Birmingham station WIAT covered the press conference. Second from right, in blue shirt, is Conwell Hooper’s father-in-law.
There are several reasons for my suspicion that American Senior Alliance is secretly shilling for the Alabama Nursing Home Association and that Matrix is involved. The reasons are:
- Matrix has long provided lobbying and public relations services for the Alabama Nursing Home Association, and Matrix and Matrix employees are currently registered as lobbying for the nursing home association.
- The word Alliance. Other Matrix-connected groups featured on this site include the JobKeeper Alliance and the Peoples Alliance for Leadership. I think Matrix is fond of using “alliance” when naming BS groups.
- The involvement of Conwell Hooper. His role in the Matrix-led PSC operation, summarized above but described in greater detail elsewhere on the site, shows his previous connections to Matrix and Matrix-led public relations efforts.
- Items on the American Seniors Alliance social media show links to the nursing home association.
For example, in early July, Hooper — in his role as executive director of the Alabama Senior Alliance — served as one of the judges in the Alabama Nursing Home Association’s Ms. Alabama Nursing Home pageant.
Until recently, no one had ever heard of the American Senior Alliance. I don’t think it unfair to say that the Alabama Nursing Home Association knew about the “alliance,” for, well, political reasons, such as that it’s funding it.
For what it’s worth, I don’t blame the nursing home association for supporting efforts to fund Medicaid. It would be foolish not to. But this site is largely about the use of “dark money” groups to basically con people, thus this post.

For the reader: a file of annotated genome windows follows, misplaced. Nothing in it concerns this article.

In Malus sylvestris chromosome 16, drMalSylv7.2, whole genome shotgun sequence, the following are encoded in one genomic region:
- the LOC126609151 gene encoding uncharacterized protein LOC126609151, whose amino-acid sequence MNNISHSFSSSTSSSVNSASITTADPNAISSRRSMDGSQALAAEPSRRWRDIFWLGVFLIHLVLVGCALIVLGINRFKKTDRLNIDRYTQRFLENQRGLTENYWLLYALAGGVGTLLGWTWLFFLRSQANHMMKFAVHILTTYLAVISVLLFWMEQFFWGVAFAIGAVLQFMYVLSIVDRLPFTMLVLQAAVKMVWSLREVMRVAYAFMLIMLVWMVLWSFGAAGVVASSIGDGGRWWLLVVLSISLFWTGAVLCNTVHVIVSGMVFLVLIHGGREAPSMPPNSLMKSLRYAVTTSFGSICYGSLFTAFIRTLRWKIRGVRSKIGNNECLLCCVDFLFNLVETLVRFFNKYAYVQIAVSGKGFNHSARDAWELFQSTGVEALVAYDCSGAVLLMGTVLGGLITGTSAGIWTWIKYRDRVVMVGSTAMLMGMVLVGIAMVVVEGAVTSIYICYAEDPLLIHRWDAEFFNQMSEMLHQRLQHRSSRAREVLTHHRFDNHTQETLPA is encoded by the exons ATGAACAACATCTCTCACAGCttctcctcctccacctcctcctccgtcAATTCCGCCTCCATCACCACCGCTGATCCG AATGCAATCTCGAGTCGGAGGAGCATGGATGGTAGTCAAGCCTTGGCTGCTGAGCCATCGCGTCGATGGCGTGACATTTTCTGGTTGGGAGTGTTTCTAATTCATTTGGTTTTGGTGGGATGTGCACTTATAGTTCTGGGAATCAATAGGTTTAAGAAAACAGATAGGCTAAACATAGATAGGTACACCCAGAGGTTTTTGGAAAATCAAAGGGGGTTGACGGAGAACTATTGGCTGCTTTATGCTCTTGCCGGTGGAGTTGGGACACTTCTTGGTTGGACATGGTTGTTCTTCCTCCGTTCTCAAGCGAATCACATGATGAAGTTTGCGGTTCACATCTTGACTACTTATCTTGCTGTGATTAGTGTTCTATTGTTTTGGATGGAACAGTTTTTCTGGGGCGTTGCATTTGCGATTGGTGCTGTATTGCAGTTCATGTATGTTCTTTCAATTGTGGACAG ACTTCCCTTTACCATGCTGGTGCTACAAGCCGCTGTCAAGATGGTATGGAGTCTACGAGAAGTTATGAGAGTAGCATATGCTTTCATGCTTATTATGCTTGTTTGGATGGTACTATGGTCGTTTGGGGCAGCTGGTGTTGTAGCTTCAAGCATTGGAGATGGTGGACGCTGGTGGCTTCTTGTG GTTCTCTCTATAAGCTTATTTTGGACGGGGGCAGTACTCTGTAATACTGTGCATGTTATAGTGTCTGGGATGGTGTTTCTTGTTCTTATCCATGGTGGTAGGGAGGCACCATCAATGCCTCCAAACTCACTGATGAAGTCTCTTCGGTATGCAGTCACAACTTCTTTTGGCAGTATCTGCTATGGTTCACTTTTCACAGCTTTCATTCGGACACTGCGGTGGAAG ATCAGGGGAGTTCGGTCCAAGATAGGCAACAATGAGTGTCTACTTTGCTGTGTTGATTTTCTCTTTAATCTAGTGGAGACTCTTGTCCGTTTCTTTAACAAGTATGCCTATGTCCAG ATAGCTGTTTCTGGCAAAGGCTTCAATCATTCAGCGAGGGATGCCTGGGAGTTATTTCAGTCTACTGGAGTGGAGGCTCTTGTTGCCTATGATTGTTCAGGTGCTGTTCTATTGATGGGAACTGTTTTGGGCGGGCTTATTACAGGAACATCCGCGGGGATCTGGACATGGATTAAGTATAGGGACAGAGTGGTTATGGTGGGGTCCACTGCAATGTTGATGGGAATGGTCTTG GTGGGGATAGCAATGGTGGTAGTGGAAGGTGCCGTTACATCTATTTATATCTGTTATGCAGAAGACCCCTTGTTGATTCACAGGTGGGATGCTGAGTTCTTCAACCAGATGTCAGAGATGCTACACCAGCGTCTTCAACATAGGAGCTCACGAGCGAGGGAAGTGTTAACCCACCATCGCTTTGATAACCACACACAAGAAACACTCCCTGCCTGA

Below, an image from the American Senior Alliance web-site about the Ms. Alabama Nursing Home pageant.
I suspect, but do not know, that the American Senior Alliance will be trying to drum up more publicity in the coming days and weeks, as it seems now or never for the lottery, with the Legislature considering it in special session.
There could be more press conferences, or TV or newspaper ads.
There is a very professional video on YouTube by the group and pushing the lottery. I can see how a shortened version would be used in a TV ad.
Here are two images from the video, which was uploaded on Tuesday (Aug. 16).
As a final note, I wouldn’t be surprised if Bentley were unfamiliar with the American Senior Alliance. His participation or knowledge of it would not be necessary.
How to fund Medicaid, with no new tax on the public
I’m not saying this proposal is realistic. Even assuming it could be done, it would require the legislature and the Alabama Public Service Commission to take actions contrary to the wishes of the great and powerful Alabama Power.
It would involve disgorging, from Alabama Power, some of the $250 million or so it collects each year from Alabama residents and businesses, above and beyond what it would be collecting were its rates being regulated by a public service commission operating as PSCs are supposed to operate, and instead of these three clowns.
First, a chart.
The following graphs the average Rate of Return on Equity (ROE and/or Profit) of all investor-owned electric utilities in the U.S., since 1990. A you can see, the average in 1990 was about 12.75 percent, and is now around 10 percent.
I have colored in an area in between 13 and 14 percent, to, you might say, “separately graph” Alabama Power’s profit, and included an arrow.